Since the knowledge worker directs himself, he must understand what achievement is expected of him and why. He must also understand the work of the people who have to use his knowledge input. For this, he needs a good deal of information, discussion, instruction – all things that take time. And contrary to common belief, this time demand is made not only on his superior but equally on his colleagues.
Management literature has long known the theorem “the span of control”, which asserts that one man can manage only a few people if these people have to come together in their own work.
Whether this theorem is valid or not, there is little doubt that the more people have to work together, the more time will be spent on “interacting” rather than on work and accomplishment. Large organization creates strength by lavishly using the executive’s time.
Time use does improve with practice. But only constant efforts at managing time can prevent drifting.
A well-managed plant, I soon learned, is a quiet place.
A well-managed factory is boring. Nothing exciting happens in it because the crises have been anticipated and have been converted into routine.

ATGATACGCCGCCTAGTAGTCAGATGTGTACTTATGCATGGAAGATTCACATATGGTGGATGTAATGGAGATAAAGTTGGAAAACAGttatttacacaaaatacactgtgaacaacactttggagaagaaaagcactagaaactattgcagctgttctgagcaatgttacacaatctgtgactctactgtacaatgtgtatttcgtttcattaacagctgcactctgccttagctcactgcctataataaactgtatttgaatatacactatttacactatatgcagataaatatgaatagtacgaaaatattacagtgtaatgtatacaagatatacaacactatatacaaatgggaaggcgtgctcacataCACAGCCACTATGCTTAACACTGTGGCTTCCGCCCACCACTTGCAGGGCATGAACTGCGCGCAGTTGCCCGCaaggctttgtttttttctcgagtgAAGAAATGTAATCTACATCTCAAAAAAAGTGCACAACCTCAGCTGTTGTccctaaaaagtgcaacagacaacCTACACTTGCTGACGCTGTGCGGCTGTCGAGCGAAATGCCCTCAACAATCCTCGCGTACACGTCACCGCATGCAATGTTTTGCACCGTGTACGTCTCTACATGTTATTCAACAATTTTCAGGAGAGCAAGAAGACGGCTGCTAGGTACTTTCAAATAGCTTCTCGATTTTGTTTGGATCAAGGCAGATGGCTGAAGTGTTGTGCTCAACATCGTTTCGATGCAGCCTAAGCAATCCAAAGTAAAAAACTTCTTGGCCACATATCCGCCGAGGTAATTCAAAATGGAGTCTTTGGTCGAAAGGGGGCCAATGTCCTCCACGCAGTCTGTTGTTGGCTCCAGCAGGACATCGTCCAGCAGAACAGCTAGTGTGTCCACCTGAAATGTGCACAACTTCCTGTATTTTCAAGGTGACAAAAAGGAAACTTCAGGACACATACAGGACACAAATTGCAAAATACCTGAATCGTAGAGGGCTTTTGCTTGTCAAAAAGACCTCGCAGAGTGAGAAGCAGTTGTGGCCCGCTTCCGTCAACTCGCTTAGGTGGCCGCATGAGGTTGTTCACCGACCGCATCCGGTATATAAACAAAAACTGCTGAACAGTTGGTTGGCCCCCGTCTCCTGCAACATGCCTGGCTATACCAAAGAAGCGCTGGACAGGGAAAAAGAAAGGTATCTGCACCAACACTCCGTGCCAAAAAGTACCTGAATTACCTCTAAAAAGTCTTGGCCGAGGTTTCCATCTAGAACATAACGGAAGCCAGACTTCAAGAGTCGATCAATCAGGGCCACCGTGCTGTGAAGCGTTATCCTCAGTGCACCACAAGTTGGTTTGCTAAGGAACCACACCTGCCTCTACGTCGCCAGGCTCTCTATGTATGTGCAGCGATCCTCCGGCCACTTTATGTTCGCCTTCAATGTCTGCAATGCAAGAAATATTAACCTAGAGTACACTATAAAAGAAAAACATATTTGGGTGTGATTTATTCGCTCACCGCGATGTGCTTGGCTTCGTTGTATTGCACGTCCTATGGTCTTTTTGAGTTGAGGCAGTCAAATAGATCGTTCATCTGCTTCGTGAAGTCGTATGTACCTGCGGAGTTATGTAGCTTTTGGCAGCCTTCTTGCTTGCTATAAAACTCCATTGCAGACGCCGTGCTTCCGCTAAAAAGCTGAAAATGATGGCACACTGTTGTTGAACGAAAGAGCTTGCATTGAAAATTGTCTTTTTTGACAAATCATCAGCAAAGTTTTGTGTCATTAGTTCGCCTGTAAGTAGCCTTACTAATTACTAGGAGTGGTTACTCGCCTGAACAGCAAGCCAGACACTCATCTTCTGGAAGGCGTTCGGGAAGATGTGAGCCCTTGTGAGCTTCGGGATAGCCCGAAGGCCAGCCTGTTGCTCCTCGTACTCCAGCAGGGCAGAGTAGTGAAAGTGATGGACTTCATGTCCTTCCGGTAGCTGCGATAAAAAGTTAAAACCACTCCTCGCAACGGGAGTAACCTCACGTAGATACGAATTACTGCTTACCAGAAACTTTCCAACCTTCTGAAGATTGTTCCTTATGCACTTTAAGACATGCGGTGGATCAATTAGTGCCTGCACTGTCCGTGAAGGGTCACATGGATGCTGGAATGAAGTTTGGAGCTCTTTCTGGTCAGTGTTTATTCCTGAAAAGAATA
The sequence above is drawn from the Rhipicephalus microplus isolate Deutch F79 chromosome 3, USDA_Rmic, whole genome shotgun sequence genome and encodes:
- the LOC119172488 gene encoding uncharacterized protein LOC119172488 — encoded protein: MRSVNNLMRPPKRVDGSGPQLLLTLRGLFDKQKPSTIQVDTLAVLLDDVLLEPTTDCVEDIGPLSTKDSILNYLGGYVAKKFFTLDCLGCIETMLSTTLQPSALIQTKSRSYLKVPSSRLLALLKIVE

Time-wastes often results from over-staffing.
Meetings are by definition a concession to deficient organization. For one either meets or one works. One cannot do both at the same time.
…if executives in an organization spend more than a fairly small part of their time in meetings, it is a sure sign of mal-organization.
…meetings have to be the exception rather than the rule. An organization in which everybody meets all the time is an organization in which no one gets anything done.
“I have yet to come across a crisis which could not wait ninety minutes.”
The higher up an executive, the larger will be the proportion of time that is not under his control and yet not spent on contribution.
…all effective executives control their time management perpetually. They not only keep a continuing log and analyze it periodically. They set themselves deadlines for the important activities, based on their judgment of their discretionary time.